Announcing the Finalists for the 2019 C. Michael Curtis Short Story Book Prize
Hub City Press is pleased to announce the five finalists for the 2019 C. Michael Curtis Short Story Book Prize, which is awarded to an emerging Southern writer. The winner will receive $10,000 and publication by Hub City Press of his or her short story collection.
Five finalists have been selected after two rounds of reading, and the winner will be selected by judge Lauren Groff, who is the New York Times bestselling author of three novels, The Monsters of Templeton, Arcadia, and Fates and Furies, and the celebrated short story collections Delicate Edible Birds and Florida, which was published in June by Riverhead. Her work has appeared in journals including the New Yorker, the Atlantic Monthly, Harper’s, Tin House, One Story, and Ploughshares, and in the anthologies 100 Years of the Best American Short Stories, The Pushcart Prize: Best of the Small Presses, PEN/O. Henry Prize Stories, and five editions of the Best American Short Stories.
The finalists are Aracelis González Asendorf for her collection The Last Lock, Charles Booth for Forgotten Battles of the Civil War, Stephen Hundley for The Aliens Will Come to Georgia First, Ashleigh Bryant Phillips for Sleepovers, and Jonathan Wei for The Reason Things Don't Work Out.
Aracelis González Asendorf was born in Cuba and raised in Florida. Her work has appeared in TriQuarterly, Kweli Journal, The Adirondack Review, Puerto del Sol, The Acentos Review, Litro, The South Atlantic Review, Saw Palm, Black Fox Literary Magazine, and elsewhere. Her stories have been anthologized in All About Skin: Short Fiction by Women of Color and 100% Pure Florida Fiction. She is the recipient of the 2016 South Atlantic Modern Language Association Graduate Creative Writing Award for Prose. A former English and Spanish teacher, she has an MFA from the University of South Florida.
Charles Booth earned his MFA from Murray State University in Kentucky, and his fiction has appeared in Alligator Juniper, The Greensboro Review, The Southampton Review, The Pinch, The Gateway Review, and Pithead Chapel. He lives in Tennessee, with his wife, Danica, and his son, Reynolds.
Stephen Hundley is a former high school science teacher from Savannah, Georgia. His work has appeared in Notre Dame Review, Carve, Permafrost, and elsewhere. He serves as the fiction editor for The Swamp Literary Magazine and is a Richard Ford Fellow at the University of Mississippi.
Ashleigh Bryant Phillips grew up (and still lives) in Woodland, North Carolina— there is no stoplight. She earned an MFA from the University of North Carolina, Wilmington where she was a Byington fellow. Her stories have been published in The Nervous Breakdown, Hobart, and others. They've also been nominated for Best of the Net, awarded Best Small Fictions 2019, and taught in creative writing classrooms. Follow her on instagram/twitter: @woodlandraised.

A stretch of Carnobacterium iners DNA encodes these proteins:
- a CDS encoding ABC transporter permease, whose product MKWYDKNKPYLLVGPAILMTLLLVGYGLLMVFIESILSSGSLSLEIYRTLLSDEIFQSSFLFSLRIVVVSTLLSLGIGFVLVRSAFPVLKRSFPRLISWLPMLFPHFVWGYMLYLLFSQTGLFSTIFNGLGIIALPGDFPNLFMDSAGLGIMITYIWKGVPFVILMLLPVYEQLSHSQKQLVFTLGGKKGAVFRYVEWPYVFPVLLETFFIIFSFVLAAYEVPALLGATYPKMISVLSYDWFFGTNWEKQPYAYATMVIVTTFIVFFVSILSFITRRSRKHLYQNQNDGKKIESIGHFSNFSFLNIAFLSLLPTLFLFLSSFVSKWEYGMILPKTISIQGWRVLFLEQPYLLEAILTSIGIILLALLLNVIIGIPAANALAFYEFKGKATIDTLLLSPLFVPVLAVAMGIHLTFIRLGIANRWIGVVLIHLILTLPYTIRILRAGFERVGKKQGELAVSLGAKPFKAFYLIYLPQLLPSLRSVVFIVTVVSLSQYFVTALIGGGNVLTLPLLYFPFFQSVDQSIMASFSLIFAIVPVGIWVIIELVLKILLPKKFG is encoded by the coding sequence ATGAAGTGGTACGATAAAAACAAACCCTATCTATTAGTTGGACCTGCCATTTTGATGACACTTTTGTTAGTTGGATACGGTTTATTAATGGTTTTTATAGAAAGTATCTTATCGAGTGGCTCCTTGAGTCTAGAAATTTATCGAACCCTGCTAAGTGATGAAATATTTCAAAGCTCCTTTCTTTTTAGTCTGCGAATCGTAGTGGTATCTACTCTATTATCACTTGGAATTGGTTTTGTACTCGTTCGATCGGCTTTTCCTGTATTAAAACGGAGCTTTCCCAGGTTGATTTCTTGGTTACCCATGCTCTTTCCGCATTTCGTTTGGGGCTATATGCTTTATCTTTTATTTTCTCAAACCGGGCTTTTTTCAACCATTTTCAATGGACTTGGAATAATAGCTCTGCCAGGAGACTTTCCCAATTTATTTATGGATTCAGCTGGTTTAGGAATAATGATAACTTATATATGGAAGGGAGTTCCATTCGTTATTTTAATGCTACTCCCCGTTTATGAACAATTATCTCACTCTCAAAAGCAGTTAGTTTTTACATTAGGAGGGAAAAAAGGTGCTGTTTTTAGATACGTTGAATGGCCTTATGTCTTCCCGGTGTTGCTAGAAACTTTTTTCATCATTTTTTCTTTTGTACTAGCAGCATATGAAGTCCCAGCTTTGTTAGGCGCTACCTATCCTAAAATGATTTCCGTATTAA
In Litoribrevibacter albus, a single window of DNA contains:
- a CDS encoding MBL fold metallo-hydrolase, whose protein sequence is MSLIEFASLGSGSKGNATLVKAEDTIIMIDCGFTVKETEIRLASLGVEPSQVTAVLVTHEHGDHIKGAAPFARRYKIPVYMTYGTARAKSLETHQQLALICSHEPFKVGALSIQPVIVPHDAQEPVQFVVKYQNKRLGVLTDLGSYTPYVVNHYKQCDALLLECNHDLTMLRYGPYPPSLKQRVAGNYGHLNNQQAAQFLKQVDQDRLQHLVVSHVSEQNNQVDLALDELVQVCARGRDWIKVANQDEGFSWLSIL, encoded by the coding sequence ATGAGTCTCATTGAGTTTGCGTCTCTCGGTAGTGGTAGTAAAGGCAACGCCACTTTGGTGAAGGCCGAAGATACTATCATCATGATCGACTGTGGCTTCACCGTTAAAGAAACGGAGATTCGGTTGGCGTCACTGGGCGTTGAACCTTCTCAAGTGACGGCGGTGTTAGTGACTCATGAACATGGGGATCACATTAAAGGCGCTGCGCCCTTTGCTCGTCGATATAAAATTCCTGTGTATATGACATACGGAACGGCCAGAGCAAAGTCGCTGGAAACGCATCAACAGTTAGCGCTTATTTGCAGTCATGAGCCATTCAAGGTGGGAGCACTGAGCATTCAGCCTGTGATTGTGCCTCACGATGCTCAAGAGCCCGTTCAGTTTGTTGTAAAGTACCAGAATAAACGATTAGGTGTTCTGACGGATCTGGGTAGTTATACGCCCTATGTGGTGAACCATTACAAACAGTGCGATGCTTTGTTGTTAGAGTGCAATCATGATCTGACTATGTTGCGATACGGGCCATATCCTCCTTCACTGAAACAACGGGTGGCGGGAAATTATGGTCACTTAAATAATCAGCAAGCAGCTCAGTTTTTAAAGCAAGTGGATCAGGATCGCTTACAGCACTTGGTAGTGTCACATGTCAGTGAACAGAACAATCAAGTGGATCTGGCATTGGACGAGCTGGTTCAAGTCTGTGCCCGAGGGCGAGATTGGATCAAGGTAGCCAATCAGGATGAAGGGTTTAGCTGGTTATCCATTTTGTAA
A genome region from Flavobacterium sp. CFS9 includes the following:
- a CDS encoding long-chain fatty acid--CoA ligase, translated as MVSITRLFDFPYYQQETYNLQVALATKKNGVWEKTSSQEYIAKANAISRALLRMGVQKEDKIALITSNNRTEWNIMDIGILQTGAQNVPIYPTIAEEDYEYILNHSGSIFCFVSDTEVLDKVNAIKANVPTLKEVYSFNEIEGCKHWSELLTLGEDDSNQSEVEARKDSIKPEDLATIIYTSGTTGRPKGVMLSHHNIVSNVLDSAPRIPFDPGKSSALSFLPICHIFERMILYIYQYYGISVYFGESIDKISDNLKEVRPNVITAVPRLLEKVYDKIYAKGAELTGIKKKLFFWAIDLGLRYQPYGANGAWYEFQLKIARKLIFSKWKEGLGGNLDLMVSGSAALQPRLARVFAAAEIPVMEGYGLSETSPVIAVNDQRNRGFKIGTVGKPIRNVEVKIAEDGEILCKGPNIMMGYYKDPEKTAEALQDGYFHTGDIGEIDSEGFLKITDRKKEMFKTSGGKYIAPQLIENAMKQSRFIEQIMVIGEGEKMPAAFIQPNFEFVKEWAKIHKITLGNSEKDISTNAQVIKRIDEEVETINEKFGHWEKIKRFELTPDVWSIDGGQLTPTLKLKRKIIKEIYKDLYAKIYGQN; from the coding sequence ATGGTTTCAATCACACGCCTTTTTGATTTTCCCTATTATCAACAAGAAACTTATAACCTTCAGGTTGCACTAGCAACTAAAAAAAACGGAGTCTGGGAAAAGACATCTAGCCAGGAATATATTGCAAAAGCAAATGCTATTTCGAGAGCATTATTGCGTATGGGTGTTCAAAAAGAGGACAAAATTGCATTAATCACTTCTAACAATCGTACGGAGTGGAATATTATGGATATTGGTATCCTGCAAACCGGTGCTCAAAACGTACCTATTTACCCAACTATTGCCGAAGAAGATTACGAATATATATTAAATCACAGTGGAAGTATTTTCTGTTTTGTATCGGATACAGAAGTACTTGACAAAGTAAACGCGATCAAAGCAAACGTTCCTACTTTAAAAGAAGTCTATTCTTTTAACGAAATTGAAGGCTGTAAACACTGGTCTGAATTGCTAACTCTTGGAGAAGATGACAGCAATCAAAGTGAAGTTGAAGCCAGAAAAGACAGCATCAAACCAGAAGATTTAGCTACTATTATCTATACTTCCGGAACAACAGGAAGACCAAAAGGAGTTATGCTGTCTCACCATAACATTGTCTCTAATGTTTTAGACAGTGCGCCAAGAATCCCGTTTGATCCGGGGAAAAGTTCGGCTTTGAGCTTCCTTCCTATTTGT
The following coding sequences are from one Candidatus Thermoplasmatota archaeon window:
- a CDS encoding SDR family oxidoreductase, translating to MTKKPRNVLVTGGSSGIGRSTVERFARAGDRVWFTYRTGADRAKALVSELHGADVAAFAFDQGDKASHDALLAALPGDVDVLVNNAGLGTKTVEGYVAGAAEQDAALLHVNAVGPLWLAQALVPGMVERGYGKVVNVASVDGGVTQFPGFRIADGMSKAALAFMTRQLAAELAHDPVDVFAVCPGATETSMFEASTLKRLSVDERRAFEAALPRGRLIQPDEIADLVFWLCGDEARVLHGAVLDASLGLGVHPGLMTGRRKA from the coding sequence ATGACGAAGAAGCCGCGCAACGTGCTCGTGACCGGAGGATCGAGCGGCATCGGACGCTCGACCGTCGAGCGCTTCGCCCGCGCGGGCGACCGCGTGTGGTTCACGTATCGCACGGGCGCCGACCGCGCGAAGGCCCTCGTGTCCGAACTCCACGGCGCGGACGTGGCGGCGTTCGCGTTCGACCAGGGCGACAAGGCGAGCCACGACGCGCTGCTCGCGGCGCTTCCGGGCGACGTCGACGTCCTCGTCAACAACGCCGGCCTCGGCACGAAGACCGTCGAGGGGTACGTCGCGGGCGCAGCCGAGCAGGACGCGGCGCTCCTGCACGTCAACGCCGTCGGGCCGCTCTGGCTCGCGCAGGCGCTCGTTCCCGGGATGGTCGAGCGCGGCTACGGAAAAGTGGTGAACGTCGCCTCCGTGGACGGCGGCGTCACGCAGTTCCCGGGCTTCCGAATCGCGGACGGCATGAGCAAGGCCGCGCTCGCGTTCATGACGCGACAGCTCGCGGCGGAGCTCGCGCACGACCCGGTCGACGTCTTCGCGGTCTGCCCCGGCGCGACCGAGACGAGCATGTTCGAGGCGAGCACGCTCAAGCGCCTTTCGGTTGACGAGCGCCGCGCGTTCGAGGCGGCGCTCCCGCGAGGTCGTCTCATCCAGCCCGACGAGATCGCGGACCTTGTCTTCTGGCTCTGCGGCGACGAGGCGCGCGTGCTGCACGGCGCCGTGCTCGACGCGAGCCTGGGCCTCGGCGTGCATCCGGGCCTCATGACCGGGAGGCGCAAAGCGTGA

Jonathan Wei, the founder and director of The Telling Project, is a writer and playwright. Jonathan’s fiction and nonfiction have appeared or are forthcoming in the Village Voice, Iowa Review, Nimrod, The North American Review and Glimmer Train. His dramatic work has been staged at Lincoln Center, the Guthrie Theater, and the Library of Congress, among others. He is a 2019 Interchange Arts Fellow, has won the Katherine Anne Porter prize for fiction from Nimrod Magazine, and the Glimmer Train Fiction Open, received a Congressional Commendation, National Endowment for the Arts support, National Endowment for the Humanities support and other acknowledgments. Jonathan lives with his family in Austin, TX.
The prize is named in honor of C. Michael Curtis, who has served as an editor of The Atlantic since 1963 and as fiction editor since 1982. Curtis has discovered or edited some of the finest short story writers of the modern era, including Tobias Wolff, Joyce Carol Oates, John Updike, and Anne Beattie. He has edited several acclaimed anthologies, including Contemporary New England Stories, God: Stories, and Faith: Stories. Curtis moved to Spartanburg, S.C. in 2006 and has taught as a professor at both Wofford and Converse Colleges in addition to serving on the editorial board of Hub City Press.
The winner and runner up of the C. Michael Curtis Short Story Book Prize will be announced across all social media platforms on Monday, July 29.